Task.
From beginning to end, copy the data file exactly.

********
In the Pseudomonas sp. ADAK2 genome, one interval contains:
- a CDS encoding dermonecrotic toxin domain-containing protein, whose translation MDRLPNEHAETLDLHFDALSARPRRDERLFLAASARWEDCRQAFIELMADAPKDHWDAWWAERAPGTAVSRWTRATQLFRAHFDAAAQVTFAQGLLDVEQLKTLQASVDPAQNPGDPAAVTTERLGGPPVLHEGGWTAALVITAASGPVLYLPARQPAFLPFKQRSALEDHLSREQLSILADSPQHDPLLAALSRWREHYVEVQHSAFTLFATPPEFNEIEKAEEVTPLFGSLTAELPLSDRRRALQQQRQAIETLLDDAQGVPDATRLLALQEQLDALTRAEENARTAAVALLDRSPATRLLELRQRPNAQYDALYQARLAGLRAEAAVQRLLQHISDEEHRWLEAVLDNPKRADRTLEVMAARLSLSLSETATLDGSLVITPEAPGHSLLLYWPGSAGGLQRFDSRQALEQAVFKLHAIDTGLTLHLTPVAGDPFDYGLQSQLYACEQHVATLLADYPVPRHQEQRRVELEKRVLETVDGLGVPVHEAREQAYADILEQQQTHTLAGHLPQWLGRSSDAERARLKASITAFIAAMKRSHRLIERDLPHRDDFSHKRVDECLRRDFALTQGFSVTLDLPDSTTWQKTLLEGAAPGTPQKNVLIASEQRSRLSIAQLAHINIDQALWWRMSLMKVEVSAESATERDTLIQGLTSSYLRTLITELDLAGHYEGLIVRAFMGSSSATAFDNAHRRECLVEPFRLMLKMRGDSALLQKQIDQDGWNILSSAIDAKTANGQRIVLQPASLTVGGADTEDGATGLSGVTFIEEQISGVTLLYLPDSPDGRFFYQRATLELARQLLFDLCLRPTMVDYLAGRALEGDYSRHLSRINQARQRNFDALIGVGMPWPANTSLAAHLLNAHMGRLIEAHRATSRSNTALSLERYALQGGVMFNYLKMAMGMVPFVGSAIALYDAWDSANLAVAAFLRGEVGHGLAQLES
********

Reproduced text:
In the Pseudomonas sp. ADAK2 genome, one interval contains:
- a CDS encoding dermonecrotic toxin domain-containing protein, whose translation MDRLPNEHAETLDLHFDALSARPRRDERLFLAASARWEDCRQAFIELMADAPKDHWDAWWAERAPGTAVSRWTRATQLFRAHFDAAAQVTFAQGLLDVEQLKTLQASVDPAQNPGDPAAVTTERLGGPPVLHEGGWTAALVITAASGPVLYLPARQPAFLPFKQRSALEDHLSREQLSILADSPQHDPLLAALSRWREHYVEVQHSAFTLFATPPEFNEIEKAEEVTPLFGSLTAELPLSDRRRALQQQRQAIETLLDDAQGVPDATRLLALQEQLDALTRAEENARTAAVALLDRSPATRLLELRQRPNAQYDALYQARLAGLRAEAAVQRLLQHISDEEHRWLEAVLDNPKRADRTLEVMAARLSLSLSETATLDGSLVITPEAPGHSLLLYWPGSAGGLQRFDSRQALEQAVFKLHAIDTGLTLHLTPVAGDPFDYGLQSQLYACEQHVATLLADYPVPRHQEQRRVELEKRVLETVDGLGVPVHEAREQAYADILEQQQTHTLAGHLPQWLGRSSDAERARLKASITAFIAAMKRSHRLIERDLPHRDDFSHKRVDECLRRDFALTQGFSVTLDLPDSTTWQKTLLEGAAPGTPQKNVLIASEQRSRLSIAQLAHINIDQALWWRMSLMKVEVSAESATERDTLIQGLTSSYLRTLITELDLAGHYEGLIVRAFMGSSSATAFDNAHRRECLVEPFRLMLKMRGDSALLQKQIDQDGWNILSSAIDAKTANGQRIVLQPASLTVGGADTEDGATGLSGVTFIEEQISGVTLLYLPDSPDGRFFYQRATLELARQLLFDLCLRPTMVDYLAGRALEGDYSRHLSRINQARQRNFDALIGVGMPWPANTSLAAHLLNAHMGRLIEAHRATSRSNTALSLERYALQGGVMFNYLKMAMGMVPFVGSAIALYDAWDSANLAVAAFLRGEVGHGLAQLES